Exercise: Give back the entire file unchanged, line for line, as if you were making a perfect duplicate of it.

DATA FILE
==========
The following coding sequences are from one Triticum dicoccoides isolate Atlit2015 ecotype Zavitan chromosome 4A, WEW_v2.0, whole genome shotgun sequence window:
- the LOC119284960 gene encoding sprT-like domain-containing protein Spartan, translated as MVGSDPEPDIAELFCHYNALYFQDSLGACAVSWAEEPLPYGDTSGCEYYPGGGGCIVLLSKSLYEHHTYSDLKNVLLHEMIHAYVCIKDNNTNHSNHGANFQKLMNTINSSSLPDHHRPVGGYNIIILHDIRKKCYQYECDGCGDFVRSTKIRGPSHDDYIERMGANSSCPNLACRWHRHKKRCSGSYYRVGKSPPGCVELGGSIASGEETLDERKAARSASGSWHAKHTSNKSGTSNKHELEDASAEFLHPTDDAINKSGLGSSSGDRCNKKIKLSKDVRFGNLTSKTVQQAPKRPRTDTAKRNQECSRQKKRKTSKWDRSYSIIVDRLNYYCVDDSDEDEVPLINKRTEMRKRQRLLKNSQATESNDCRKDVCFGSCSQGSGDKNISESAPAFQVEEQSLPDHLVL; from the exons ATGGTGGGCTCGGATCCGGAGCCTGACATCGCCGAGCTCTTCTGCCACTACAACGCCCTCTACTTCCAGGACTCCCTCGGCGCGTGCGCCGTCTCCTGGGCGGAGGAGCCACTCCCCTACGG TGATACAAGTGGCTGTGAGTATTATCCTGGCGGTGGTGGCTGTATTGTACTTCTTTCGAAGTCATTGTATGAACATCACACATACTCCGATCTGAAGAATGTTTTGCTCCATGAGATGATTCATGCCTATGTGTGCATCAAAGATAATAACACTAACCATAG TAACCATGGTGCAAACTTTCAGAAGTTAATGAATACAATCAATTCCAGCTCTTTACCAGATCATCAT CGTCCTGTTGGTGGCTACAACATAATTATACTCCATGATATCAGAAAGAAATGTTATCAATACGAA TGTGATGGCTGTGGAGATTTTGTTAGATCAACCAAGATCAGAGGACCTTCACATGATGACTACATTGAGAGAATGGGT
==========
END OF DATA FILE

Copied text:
The following coding sequences are from one Triticum dicoccoides isolate Atlit2015 ecotype Zavitan chromosome 4A, WEW_v2.0, whole genome shotgun sequence window:
- the LOC119284960 gene encoding sprT-like domain-containing protein Spartan, translated as MVGSDPEPDIAELFCHYNALYFQDSLGACAVSWAEEPLPYGDTSGCEYYPGGGGCIVLLSKSLYEHHTYSDLKNVLLHEMIHAYVCIKDNNTNHSNHGANFQKLMNTINSSSLPDHHRPVGGYNIIILHDIRKKCYQYECDGCGDFVRSTKIRGPSHDDYIERMGANSSCPNLACRWHRHKKRCSGSYYRVGKSPPGCVELGGSIASGEETLDERKAARSASGSWHAKHTSNKSGTSNKHELEDASAEFLHPTDDAINKSGLGSSSGDRCNKKIKLSKDVRFGNLTSKTVQQAPKRPRTDTAKRNQECSRQKKRKTSKWDRSYSIIVDRLNYYCVDDSDEDEVPLINKRTEMRKRQRLLKNSQATESNDCRKDVCFGSCSQGSGDKNISESAPAFQVEEQSLPDHLVL; from the exons ATGGTGGGCTCGGATCCGGAGCCTGACATCGCCGAGCTCTTCTGCCACTACAACGCCCTCTACTTCCAGGACTCCCTCGGCGCGTGCGCCGTCTCCTGGGCGGAGGAGCCACTCCCCTACGG TGATACAAGTGGCTGTGAGTATTATCCTGGCGGTGGTGGCTGTATTGTACTTCTTTCGAAGTCATTGTATGAACATCACACATACTCCGATCTGAAGAATGTTTTGCTCCATGAGATGATTCATGCCTATGTGTGCATCAAAGATAATAACACTAACCATAG TAACCATGGTGCAAACTTTCAGAAGTTAATGAATACAATCAATTCCAGCTCTTTACCAGATCATCAT CGTCCTGTTGGTGGCTACAACATAATTATACTCCATGATATCAGAAAGAAATGTTATCAATACGAA TGTGATGGCTGTGGAGATTTTGTTAGATCAACCAAGATCAGAGGACCTTCACATGATGACTACATTGAGAGAATGGGT